Great Moments in Marketing

Just in time for the Boston Marathon, insurance company GEICO thought it would be a good idea to run a commercial about a runner cheating the Grim Reaper in a marathon.

Supposedly, the actual premise is a stunt man cheating death, but the timing…


Points missed

[Major chain of over-priced caffeine]*’s “Race Together” campaign has been terribly misunderstood. Darned near everyone is polarizing over whether the campaign itself is racist, or denigrating, or merely stupidly simplistic.

None of the above. It’s marketing genius.

Remember: a prime tenet of advertising is, “There’s no such thing as bad publicity.”** Anything that gets a company’s name in people’s faces goes. For the price of a few full page ads, [Major chain of over-priced caffeine] has gotten hoursĀ and column yards of national coverage, with its name and logo splashed over TV screens, newspapers, and web sites. For free. Every retweet is an unpaid advertisement.

Marketing. Effing. Genius.

Someone has a big bonus coming.

(Aside: Faux ran a [Major chain of over-priced caffeine] rant this morning for several minutes. Company’s logo was on-screen almost the whole time — presumably at no charge — and kept repeating the name. But what amused me was that they also showed the “Race Together” quiz that [Major chain of over-priced caffeine] ran in newspapers. All about quantifying how time time you spend associating with people of other races. It was amusing because I tried mentally answering the questions and had to give up because… How the heck do I know? So many friends, ex-girlfriends, extended family, associates, and random strangers on the street are such mongrels that I don’t have any idea how to classify them. I never found any need to do that. Dear Bog, the US Census has 14 different answers for “race,” not counting “other.” To answer [Major chain of over-priced caffeine]’s quiz <i>forces</i> you arbitrarily discriminate.)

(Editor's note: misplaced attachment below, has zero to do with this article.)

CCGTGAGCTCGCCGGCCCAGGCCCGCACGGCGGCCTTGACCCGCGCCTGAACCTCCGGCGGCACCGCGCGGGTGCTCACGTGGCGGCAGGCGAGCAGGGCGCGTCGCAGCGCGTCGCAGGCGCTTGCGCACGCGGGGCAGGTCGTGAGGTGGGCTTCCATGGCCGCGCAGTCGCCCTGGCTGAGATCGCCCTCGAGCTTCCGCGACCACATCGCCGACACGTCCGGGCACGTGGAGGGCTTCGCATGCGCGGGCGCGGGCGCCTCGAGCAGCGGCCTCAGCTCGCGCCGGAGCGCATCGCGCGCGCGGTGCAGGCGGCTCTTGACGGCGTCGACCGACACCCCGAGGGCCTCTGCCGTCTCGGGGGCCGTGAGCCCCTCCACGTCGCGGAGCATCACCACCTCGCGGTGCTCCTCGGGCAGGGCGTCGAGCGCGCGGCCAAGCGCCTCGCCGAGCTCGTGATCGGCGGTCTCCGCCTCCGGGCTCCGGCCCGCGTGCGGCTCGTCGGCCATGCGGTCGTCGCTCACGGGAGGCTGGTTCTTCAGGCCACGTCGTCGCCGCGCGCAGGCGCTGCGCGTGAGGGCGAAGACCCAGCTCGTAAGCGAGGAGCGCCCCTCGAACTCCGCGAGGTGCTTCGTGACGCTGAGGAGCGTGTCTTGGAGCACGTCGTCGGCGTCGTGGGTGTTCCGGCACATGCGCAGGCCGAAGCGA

* If you know who I’m talking about, my point is proved. If you don’t… Well, I’m not mentioning their name until they send me a check.

** I personally saw this belief exemplified by a telco city sales manager who proudly displayed an above-the-fold half page, continued-inside article about how horrible his company was. When I noted the article was negative (“never do business with [insert company name]”), he replied, “But people will know our name!” Happily, that company went bankrupt after I left and no longer exists.